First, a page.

President Trump, reportedly, wanted a telegenic team to make the case for him at his impeachment trial. But the biggest star in the Senate chamber on the first full day of his defense on Monday was The Man Who Wasn’t There.
On Sunday, a report in The New York Times about a book manuscript from the former national security adviser John Bolton upended the trial. As Mr. Bolton tells it, Mr. Trump said directly that he wanted to freeze aid to Ukraine until the country helped with investigations into the Bidens — a central charge in the trial.
But though the news hooked jumper cables to the day’s TV coverage — raising the possibility of an extended trial with witnesses — you wouldn’t have known it from the speakers at the podium. As Jake Tapper put it on CNN, the president’s defense seemed determined to ignore “the giant white mustache in the room.”
There has been a tension, from the beginning, between the telephile president’s desire for a showy, made-for-broadcast defense and his defenders’ wish to get the trial over as quickly and quietly as possible.
The president chose his defense team, in part, from people who impressed him on his favorite shows. He named a congressional spokes-squad of his most vocal defenders during the House hearings. And he hired the likes of Alan Dershowitz, who was not only on the defense in the O.J. Simpson murder trial — that smash daytime drama of the ’90s — but has become a Fox News regular advocating for Mr. Trump.
The Trump team even curtailed its weekend opening session, after the ratings-minded president tweeted that Saturday is “Death Valley in T.V.” So his team made only a short expository opening on that day, skirting the weekend ratings desert.
Then on Sunday, they got hit by a Bolton from the blue.
Suddenly, the story had, for better or worse, a dramatic twist, one that the legal team seemed to have little interest in acknowledging.
Instead, the case on Monday began with one of the president’s celebrity defenders, Ken Starr, arguing that America had fallen into a dangerous “age of impeachment” in which charges against the president were brought too hastily.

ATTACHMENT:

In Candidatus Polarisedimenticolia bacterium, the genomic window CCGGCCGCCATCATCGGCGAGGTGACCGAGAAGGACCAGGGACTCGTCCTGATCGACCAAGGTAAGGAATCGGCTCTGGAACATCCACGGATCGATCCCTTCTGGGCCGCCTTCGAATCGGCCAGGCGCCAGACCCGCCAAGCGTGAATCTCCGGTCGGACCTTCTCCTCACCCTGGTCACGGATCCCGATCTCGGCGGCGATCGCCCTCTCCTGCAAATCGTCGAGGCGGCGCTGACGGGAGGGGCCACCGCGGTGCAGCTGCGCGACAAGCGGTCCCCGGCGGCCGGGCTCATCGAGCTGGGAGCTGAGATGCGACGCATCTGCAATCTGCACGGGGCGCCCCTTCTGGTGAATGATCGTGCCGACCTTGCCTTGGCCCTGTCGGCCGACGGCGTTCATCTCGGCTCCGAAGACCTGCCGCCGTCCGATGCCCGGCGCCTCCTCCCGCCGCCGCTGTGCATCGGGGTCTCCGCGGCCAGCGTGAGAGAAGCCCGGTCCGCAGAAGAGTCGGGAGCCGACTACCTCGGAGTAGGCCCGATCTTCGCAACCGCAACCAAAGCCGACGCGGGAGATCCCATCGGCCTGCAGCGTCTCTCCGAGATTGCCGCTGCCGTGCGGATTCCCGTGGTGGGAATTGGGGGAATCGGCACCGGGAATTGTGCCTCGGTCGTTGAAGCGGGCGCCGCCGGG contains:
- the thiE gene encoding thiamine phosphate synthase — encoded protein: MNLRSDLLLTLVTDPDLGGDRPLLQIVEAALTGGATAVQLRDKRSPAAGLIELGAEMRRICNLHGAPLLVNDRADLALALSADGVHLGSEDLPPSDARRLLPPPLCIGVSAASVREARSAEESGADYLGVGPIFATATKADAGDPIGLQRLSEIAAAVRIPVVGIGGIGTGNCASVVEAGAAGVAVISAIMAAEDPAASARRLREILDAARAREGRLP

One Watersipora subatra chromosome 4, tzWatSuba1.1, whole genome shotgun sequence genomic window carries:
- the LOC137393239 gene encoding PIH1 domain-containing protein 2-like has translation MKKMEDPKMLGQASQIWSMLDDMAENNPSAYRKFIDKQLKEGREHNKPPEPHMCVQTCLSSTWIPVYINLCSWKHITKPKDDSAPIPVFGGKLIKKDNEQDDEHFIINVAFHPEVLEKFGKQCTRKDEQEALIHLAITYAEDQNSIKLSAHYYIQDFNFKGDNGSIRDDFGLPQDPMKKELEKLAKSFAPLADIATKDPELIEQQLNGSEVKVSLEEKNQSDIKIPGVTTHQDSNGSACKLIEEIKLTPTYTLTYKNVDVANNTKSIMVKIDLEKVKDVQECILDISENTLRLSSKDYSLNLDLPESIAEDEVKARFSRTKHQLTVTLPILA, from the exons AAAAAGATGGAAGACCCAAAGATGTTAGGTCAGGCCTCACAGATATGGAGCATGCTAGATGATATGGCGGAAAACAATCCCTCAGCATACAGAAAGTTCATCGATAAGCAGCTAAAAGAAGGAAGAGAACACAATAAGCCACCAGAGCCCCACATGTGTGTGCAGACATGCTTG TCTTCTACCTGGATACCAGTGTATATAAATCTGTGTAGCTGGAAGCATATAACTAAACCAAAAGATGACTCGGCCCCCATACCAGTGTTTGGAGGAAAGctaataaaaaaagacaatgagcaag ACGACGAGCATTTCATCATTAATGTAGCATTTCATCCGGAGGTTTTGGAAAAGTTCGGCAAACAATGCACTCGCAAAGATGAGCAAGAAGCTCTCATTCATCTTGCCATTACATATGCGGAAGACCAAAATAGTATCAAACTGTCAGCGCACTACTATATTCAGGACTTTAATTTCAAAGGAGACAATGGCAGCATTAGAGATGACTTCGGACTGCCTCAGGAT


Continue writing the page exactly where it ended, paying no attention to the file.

Yes, that Ken Starr. You may remember him from such TV hits as the impeachment of Bill Clinton, in which he served as independent counsel — the dawning of the age of impeachment.
It was, at minimum, an eyebrow-raising match of lawyer and argument. You might have thought that Mr. Starr would at least acknowledge the irony. ([Record scratch]: “Yep, that’s me. You’re probably wondering how I got here.”) But if there was a joke, he wasn’t in on it.
“Like war,” he said in all seriousness, “impeachment is hell.”
If the Trump defense was not eager to mention the Bolton news, the network graphics stepped in. While Mr. Starr spoke, an ABC inset summarized the charges in Mr. Bolton’s manuscript and quoted senator Mitt Romney of Utah saying, “It’s pretty fair to say that John Bolton has relevant testimony to provide.”
For its part, the Trump defense team was constrained by the same visual limitations as the House managers: two static camera angles provided by Senate-run cameras. Like the House team, they used video to illustrate their arguments and break up the visual monotony.
But they presented a markedly different picture. Their clips focused on questions from Republican representatives in the House impeachment hearings and red-meat imagery for their party’s base, such as Nancy Pelosi handing out souvenir pens at the signing of impeachment articles. (“A celebratory moment!” exclaimed Mr. Trump’s personal lawyer Jay Sekulow. “Think about that!”)
They made particular use of news clips late in the afternoon, in what amounted to an extended campaign attack ad making Mr. Trump’s case that Hunter Biden, the son of the former vice president, was a legitimate target of investigation. Viewers could be forgiven for thinking they had slipped into a coma and awakened in the middle of the impeachment of President Joe Biden.
At the end of the day, the defense closed with Mr. Trump’s handpicked TV lawyer, Mr. Dershowitz, though Mr. Sekulow introduced him with his academic and Supreme Court–clerk credentials, not his Simpson-trial or cable-news résumé.
And it was the lecture-hall Dershowitz more than the greenroom version who showed up, making a classroom-style argument for a position — that abuse of power is not an impeachable offense — that he conceded went against the academic consensus.
His most striking statement, though, was finally mentioning He Who Must Not Be Named. “If a president, any president, were to have done what The Times reported about the content of the Bolton manuscript, that would not constitute an impeachable offense,” Mr. Dershowitz said.
Even at that, Mr. Trump’s home-team network, Fox News, which bowed out of showing much of the House managers’ arguments in prime time last week, left Mr. Dershowitz on mute for most of his presentation. “We’ll duck in live if anything newsworthy happens,” Tucker Carlson said.
As the off-camera developments suggested, there may be more time for that yet.